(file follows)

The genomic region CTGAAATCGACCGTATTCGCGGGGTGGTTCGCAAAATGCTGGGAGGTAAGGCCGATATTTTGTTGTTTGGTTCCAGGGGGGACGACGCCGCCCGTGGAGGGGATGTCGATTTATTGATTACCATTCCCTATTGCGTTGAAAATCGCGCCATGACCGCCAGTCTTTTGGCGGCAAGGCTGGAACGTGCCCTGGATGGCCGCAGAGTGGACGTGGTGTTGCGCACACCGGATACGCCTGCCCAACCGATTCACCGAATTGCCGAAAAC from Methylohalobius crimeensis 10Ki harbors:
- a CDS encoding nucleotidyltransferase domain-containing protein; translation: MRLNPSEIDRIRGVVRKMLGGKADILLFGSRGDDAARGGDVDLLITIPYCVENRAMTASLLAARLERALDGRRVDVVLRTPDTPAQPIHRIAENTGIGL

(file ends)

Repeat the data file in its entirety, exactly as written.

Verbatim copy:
The genomic region CTGAAATCGACCGTATTCGCGGGGTGGTTCGCAAAATGCTGGGAGGTAAGGCCGATATTTTGTTGTTTGGTTCCAGGGGGGACGACGCCGCCCGTGGAGGGGATGTCGATTTATTGATTACCATTCCCTATTGCGTTGAAAATCGCGCCATGACCGCCAGTCTTTTGGCGGCAAGGCTGGAACGTGCCCTGGATGGCCGCAGAGTGGACGTGGTGTTGCGCACACCGGATACGCCTGCCCAACCGATTCACCGAATTGCCGAAAAC from Methylohalobius crimeensis 10Ki harbors:
- a CDS encoding nucleotidyltransferase domain-containing protein; translation: MRLNPSEIDRIRGVVRKMLGGKADILLFGSRGDDAARGGDVDLLITIPYCVENRAMTASLLAARLERALDGRRVDVVLRTPDTPAQPIHRIAENTGIGL